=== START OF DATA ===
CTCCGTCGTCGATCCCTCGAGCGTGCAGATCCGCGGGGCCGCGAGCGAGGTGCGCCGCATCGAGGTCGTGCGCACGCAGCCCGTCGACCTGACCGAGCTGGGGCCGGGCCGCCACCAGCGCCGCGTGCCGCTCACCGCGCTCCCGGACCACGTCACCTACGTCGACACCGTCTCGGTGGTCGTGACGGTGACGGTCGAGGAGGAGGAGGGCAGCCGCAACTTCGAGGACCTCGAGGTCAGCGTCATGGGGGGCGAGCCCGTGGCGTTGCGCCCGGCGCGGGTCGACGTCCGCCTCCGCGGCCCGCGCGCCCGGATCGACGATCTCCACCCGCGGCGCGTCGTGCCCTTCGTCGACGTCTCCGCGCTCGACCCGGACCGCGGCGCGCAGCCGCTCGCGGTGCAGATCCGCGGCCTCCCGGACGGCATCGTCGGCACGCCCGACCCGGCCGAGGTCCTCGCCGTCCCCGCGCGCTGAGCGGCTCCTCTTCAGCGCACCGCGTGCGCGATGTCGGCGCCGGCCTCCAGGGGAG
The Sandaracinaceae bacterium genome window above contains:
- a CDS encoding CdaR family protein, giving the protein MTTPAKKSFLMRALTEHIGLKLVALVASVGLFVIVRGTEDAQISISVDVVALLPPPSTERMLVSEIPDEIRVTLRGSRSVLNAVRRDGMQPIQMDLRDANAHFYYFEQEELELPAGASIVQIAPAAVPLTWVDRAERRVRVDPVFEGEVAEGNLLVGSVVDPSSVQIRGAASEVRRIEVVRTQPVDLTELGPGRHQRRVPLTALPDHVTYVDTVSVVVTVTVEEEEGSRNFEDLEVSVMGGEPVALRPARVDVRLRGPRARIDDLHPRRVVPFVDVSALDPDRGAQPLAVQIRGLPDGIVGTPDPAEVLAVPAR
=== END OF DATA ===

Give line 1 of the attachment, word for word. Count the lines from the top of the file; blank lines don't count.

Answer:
CTCCGTCGTCGATCCCTCGAGCGTGCAGATCCGCGGGGCCGCGAGCGAGGTGCGCCGCATCGAGGTCGTGCGCACGCAGCCCGTCGACCTGACCGAGCTGGGGCCGGGCCGCCACCAGCGCCGCGTGCCGCTCACCGCGCTCCCGGACCACGTCACCTACGTCGACACCGTCTCGGTGGTCGTGACGGTGACGGTCGAGGAGGAGGAGGGCAGCCGCAACTTCGAGGACCTCGAGGTCAGCGTCATGGGGGGCGAGCCCGTGGCGTTGCGCCCGGCGCGGGTCGACGTCCGCCTCCGCGGCCCGCGCGCCCGGATCGACGATCTCCACCCGCGGCGCGTCGTGCCCTTCGTCGACGTCTCCGCGCTCGACCCGGACCGCGGCGCGCAGCCGCTCGCGGTGCAGATCCGCGGCCTCCCGGACGGCATCGTCGGCACGCCCGACCCGGCCGAGGTCCTCGCCGTCCCCGCGCGCTGAGCGGCTCCTCTTCAGCGCACCGCGTGCGCGATGTCGGCGCCGGCCTCCAGGGGAG